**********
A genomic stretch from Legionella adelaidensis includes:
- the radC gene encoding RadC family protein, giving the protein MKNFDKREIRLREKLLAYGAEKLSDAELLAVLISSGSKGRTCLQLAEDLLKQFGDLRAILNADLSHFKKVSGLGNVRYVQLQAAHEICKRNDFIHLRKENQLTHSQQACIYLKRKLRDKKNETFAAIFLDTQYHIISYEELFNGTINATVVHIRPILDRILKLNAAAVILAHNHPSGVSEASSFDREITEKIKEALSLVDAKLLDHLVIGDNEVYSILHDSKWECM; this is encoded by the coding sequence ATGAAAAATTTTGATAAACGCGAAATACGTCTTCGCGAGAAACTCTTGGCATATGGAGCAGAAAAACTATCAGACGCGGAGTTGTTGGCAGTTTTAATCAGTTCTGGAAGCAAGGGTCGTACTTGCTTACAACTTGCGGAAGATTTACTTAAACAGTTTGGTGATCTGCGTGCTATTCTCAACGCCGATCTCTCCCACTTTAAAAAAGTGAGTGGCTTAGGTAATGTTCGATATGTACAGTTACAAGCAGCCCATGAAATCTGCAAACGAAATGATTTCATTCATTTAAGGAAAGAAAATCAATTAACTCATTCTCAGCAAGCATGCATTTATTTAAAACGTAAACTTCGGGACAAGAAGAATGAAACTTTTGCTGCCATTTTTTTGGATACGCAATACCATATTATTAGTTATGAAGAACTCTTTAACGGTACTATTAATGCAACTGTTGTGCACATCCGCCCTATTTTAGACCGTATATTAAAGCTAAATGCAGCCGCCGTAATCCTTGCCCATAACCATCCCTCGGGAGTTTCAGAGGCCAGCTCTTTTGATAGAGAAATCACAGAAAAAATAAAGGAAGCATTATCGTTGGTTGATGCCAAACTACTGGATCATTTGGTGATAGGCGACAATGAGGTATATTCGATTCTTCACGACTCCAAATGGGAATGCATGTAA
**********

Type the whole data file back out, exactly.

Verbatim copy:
A genomic stretch from Legionella adelaidensis includes:
- the radC gene encoding RadC family protein, giving the protein MKNFDKREIRLREKLLAYGAEKLSDAELLAVLISSGSKGRTCLQLAEDLLKQFGDLRAILNADLSHFKKVSGLGNVRYVQLQAAHEICKRNDFIHLRKENQLTHSQQACIYLKRKLRDKKNETFAAIFLDTQYHIISYEELFNGTINATVVHIRPILDRILKLNAAAVILAHNHPSGVSEASSFDREITEKIKEALSLVDAKLLDHLVIGDNEVYSILHDSKWECM; this is encoded by the coding sequence ATGAAAAATTTTGATAAACGCGAAATACGTCTTCGCGAGAAACTCTTGGCATATGGAGCAGAAAAACTATCAGACGCGGAGTTGTTGGCAGTTTTAATCAGTTCTGGAAGCAAGGGTCGTACTTGCTTACAACTTGCGGAAGATTTACTTAAACAGTTTGGTGATCTGCGTGCTATTCTCAACGCCGATCTCTCCCACTTTAAAAAAGTGAGTGGCTTAGGTAATGTTCGATATGTACAGTTACAAGCAGCCCATGAAATCTGCAAACGAAATGATTTCATTCATTTAAGGAAAGAAAATCAATTAACTCATTCTCAGCAAGCATGCATTTATTTAAAACGTAAACTTCGGGACAAGAAGAATGAAACTTTTGCTGCCATTTTTTTGGATACGCAATACCATATTATTAGTTATGAAGAACTCTTTAACGGTACTATTAATGCAACTGTTGTGCACATCCGCCCTATTTTAGACCGTATATTAAAGCTAAATGCAGCCGCCGTAATCCTTGCCCATAACCATCCCTCGGGAGTTTCAGAGGCCAGCTCTTTTGATAGAGAAATCACAGAAAAAATAAAGGAAGCATTATCGTTGGTTGATGCCAAACTACTGGATCATTTGGTGATAGGCGACAATGAGGTATATTCGATTCTTCACGACTCCAAATGGGAATGCATGTAA